Thieves steal 600 Bitcoin-mining computers from Iceland data centres

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Thieves have stolen 600 powerful servers specifically designed to mine Bitcoin from data centres in Iceland.

In one of the most audacious series of raids in the tiny Nordic island’s history, the computers were taken from four data centres situated across the nation.

Eleven people are so far reported to have been arrested in connection with the raids, two of whom remain in custody, but none of the computers have been recovered.

While it is estimated the servers could be worth nearly $2 million, the criminals behind the theft could make considerably more money if they used them for the purpose for which they were designed – mining Bitcoin.

Police have asked Icelandic internet service providers and utility companies to be on the lookout for spikes in bandwidth demand and power usage that could indicate the machines have been reconnected.

Speaking with the Associated Press, Olafur Helgi Kjartansson, the police commissioner on the southwestern Reykjanes peninsula, said: “This is a grand theft on a scale unseen before. Everything points to this being a highly organised crime.”

It has become common for companies involved in the mining of Bitcoin to base their operations in colder countries such as Iceland, where they are able to cool their equipment without having to spend large amounts of money.

Iceland’s geothermal and hydroelectric power plants, coupled with the country’s cold climate, have made it a popular destination for Bitcoin miners, whose most costly expense is cooling the hundreds of computers they need to run to turn a profit.

Last month, Icelandic power firm HS Orka said the mining of cryptocurrencies such as Bitcoin would likely double the country’s energy consumption to about 100 megawatts this year.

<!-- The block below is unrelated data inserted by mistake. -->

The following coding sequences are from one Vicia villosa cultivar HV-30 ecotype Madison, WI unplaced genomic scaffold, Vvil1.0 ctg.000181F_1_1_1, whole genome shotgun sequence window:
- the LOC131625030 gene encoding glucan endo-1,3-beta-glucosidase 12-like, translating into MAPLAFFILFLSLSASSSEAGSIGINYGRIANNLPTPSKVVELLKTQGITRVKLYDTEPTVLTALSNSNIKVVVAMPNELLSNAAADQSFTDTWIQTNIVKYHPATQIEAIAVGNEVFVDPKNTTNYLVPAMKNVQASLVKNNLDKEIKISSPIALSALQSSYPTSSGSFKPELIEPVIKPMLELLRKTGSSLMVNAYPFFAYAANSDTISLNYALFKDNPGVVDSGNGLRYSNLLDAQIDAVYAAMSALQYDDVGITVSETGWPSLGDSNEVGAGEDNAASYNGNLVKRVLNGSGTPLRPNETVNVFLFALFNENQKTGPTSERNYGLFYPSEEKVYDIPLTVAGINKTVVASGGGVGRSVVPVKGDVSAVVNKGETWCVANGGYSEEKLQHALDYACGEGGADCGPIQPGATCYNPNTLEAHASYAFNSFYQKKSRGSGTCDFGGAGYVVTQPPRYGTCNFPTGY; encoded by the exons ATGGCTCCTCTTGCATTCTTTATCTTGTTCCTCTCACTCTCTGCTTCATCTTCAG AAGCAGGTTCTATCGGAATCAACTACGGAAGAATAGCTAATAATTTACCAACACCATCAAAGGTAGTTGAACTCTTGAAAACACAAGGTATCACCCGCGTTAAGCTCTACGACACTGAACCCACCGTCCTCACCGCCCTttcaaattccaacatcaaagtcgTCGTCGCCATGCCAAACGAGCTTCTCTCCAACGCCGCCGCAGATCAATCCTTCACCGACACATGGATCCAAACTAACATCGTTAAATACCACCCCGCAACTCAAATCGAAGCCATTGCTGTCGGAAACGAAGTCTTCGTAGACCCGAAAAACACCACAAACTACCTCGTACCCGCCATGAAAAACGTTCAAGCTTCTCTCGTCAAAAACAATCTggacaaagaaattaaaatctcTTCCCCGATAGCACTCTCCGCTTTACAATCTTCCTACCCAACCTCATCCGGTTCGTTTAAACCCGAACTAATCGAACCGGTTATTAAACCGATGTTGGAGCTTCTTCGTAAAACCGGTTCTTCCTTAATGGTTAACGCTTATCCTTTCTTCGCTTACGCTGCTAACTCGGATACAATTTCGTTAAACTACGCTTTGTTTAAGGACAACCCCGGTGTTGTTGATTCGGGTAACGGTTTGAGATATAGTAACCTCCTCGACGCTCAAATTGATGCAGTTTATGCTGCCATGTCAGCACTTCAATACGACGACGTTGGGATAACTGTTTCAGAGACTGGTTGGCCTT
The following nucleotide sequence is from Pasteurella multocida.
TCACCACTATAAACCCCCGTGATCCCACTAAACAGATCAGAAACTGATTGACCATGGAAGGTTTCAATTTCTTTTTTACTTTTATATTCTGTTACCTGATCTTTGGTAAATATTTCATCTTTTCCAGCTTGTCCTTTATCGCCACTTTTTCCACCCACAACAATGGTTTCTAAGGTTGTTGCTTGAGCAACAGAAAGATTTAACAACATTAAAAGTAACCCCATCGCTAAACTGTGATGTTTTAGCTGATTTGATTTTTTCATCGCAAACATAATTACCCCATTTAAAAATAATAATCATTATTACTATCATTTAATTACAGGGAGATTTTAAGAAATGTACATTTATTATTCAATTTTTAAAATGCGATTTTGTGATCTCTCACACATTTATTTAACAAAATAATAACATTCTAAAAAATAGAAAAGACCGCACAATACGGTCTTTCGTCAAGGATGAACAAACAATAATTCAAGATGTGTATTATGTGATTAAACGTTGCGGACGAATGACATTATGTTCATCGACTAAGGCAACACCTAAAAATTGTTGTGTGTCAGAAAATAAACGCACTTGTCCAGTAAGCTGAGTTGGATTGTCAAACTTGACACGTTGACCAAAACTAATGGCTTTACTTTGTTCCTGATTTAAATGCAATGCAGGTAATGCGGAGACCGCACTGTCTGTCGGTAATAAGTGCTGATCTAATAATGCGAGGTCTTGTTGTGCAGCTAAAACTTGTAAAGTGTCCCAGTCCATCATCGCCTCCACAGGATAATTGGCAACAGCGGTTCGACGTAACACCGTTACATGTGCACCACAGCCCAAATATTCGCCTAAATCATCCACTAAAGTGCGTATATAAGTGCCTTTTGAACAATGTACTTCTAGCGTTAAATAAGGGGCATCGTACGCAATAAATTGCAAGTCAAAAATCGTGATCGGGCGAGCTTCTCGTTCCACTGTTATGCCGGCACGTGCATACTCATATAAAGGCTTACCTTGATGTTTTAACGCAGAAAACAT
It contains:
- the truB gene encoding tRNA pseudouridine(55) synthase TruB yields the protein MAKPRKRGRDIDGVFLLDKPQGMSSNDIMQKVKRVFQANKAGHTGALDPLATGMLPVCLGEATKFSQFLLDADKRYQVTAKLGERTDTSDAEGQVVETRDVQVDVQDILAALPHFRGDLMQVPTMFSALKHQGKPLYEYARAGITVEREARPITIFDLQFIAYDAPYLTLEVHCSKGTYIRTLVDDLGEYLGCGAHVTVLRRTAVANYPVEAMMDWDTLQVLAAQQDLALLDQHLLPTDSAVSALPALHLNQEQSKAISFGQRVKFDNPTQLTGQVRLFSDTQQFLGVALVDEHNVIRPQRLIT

Separately, a US security expert has said North Korea may have made over $200 million by carrying out cryptocurrency transactions last year.

Speaking with Vox, Priscilla Moriuchi, an ex-National Security Agency official who was in charge of monitoring cyber threats from East Asia, estimated the country raked in 11,000 Bitcoins, which would have been worth $212 million if the repressive state had cashed in its holding when the virtual currency was at its peak in December.

“I would bet that these coins are being turned into something – currency or physical goods – that are supporting North Korea’s nuclear and ballistic missile programme,” Moriuchi said.

“It could be pretty simple. After they cash it out, they take the hard cash to a bank that they work closely with. Once they deposit the cash in that bank, then it becomes part of their assets.”

Addressing the Scottish Economics Conference at Edinburgh University last Friday, Bank of England Governor Mark Carney said Bitcoin is failing as currency, and should face a regulatory crackdown in the UK

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